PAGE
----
Besides avoiding formaldehyde in their construction and VOCs in paints and finishes, there are other ways to green your cabinet selections. For other options, consider recycled content. For example, Bellmont Cabinet Co.’s EcoCore box is crafted from 100-percent recycled or reclaimed wood fiber, which comes from Forest Sustainable Council-certified lumber.

When choosing drawer faces and doors, seek out sustainably harvested woods. Any wood boasting the FSC certification adheres to rigorous standards regarding log harvesting, forest management and even shipping. If the cost of an FSC wood is too high, the next best option is to research high-quality, regionally grown and ideally, regionally milled wood types.


Embodied energy is the sum of all energy required to produce any good and it’s an important calculation in sustainable kitchen design.

“For example,” says Mohr, “manmade countertops tend to have lower embodied energy than quarried stone which is typically mined, milled and shipped great distances.”

Instead of a quarried stone like granite, the archi­tect recommends durable quartz countertops, made from quartz aggregate, binders and pigment. Unlike stone, quartz does not require regular sealing and re­sists staining. Cambria, Caesarstone, Silestone and Ok­ite are top quartz manufacturers. She also recommends paper in resin countertops (PaperStone counters, for example, are made from 100-percent post-consumer recycled paper, resins and pigments) and recycled glass countertops. Georgia-based Vetrazzo creates composites with 85-percent recycled glass content for countertops.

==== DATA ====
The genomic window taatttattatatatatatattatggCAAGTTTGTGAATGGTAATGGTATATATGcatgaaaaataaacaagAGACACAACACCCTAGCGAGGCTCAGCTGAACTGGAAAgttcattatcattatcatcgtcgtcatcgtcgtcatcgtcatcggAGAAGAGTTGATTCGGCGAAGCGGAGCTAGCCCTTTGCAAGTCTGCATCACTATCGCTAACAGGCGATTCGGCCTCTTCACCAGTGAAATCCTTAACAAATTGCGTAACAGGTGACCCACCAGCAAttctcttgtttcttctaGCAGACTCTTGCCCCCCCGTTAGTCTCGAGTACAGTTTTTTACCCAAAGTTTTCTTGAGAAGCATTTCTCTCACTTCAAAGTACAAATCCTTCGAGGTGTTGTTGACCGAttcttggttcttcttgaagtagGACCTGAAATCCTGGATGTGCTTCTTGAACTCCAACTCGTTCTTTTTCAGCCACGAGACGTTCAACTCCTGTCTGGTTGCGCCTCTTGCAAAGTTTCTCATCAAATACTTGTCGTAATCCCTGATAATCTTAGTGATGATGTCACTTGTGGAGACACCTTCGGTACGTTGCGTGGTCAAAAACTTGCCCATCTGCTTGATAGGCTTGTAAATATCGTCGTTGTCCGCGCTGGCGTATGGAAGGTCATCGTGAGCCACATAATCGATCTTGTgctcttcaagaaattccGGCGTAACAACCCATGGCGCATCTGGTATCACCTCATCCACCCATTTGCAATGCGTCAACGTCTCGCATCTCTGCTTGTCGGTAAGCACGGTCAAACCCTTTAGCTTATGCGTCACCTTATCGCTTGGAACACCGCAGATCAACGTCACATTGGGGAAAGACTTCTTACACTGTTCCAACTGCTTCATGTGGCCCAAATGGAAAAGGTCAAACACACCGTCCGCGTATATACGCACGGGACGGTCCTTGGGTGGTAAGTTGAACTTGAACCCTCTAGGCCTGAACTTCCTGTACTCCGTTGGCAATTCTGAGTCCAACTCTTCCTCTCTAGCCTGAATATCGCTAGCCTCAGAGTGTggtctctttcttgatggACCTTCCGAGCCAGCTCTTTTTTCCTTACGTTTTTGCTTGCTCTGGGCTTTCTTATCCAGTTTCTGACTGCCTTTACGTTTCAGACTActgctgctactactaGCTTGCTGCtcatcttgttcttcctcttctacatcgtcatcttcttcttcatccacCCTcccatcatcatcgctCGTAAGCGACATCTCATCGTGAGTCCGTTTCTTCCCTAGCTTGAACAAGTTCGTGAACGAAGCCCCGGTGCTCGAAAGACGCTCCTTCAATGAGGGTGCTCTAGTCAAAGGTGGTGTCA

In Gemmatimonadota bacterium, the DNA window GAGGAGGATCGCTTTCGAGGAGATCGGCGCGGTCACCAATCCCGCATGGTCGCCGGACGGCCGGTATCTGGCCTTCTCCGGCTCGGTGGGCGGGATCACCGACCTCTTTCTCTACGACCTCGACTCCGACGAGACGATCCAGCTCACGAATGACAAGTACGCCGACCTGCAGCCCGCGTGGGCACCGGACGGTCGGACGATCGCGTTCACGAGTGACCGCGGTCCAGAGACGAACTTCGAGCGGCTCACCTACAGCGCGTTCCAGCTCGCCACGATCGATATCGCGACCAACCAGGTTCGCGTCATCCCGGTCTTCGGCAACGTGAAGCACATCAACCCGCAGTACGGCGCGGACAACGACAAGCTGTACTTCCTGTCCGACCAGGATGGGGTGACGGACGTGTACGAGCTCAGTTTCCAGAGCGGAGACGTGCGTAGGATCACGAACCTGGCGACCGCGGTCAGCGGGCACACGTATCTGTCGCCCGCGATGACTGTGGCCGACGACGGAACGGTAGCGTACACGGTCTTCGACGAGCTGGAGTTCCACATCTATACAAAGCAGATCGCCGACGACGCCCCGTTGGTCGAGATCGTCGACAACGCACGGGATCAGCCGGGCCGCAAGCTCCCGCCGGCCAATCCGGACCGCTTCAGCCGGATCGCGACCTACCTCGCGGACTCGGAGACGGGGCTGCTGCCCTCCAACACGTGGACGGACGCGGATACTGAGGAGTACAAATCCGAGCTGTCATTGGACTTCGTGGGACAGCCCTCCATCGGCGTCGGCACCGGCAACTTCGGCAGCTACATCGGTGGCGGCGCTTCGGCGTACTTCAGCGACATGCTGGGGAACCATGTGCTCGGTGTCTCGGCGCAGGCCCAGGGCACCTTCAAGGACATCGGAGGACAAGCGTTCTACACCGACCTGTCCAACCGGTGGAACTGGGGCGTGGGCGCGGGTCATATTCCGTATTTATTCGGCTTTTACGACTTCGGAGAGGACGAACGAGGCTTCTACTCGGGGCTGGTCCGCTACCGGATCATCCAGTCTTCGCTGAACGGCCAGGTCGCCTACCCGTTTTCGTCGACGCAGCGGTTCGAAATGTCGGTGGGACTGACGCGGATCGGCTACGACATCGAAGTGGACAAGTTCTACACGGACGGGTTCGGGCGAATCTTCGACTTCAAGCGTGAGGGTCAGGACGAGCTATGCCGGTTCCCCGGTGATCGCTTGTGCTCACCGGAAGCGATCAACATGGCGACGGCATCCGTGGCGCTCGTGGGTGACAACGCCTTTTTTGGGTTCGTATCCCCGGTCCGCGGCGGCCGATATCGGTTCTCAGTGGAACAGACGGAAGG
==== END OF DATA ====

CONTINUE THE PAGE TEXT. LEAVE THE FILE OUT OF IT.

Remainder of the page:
In his sustainable kitchen projects, Ernesto Santalla, principal of Studio Santalla in Washington, D.C., recommends solid surface countertops such as Corian.

“Unlike quarried stone, which comes in slabs that have to be cut, producing waste, Corian is virtually seamless,” he says.

He also recom­mends stainless steel, which is extremely durable and recyclable, as well as wood, a renewable material that is making a come­back in countertops.


Wood is a popular flooring choice, says Santalla, and it’s eco-friendly as long as it’s either FSC-certified, regionally sourced or highly durable and its finishes and varnishes are zero-VOC.

“I encourage my clients to focus on quality, so they don’t pick a material that’s going to fail and need replacing, generating waste,” he says. Other eco-friendly flooring materials include cork, ceramic tile and linoleum.

Be cautious of bamboo, warns Mohr, which is highly renewable but presents concerns such as formalde­hyde in the glue and energy-intensive shipping. Plus, bamboo’s high demand and profitability has prompted China to clear forests and the country’s farmers to increase use of fertilizers and pesticides.

Keep It Simple

Conveniently placed recycling and composting centers will increase the likelihood of a household maximizing both activities. And producing your own high-quality drinking water, as opposed to lugging home store-bought water, saves on the creation of petroleum-sap­ping plastic bottles.

“A reverse-osmosis filtering system utilizes a small space under the sink and will match in taste and quality anything you buy from a store,” says Mohr.

Protecting natural resources is one upside to sustainable design, but other long-term benefits include energy sav­ings, lower water/sewage bills, improved indoor air quality and, in turn, better health.

So create an eco-friendly kitchen for the environment but also green this room as a favor to yourself.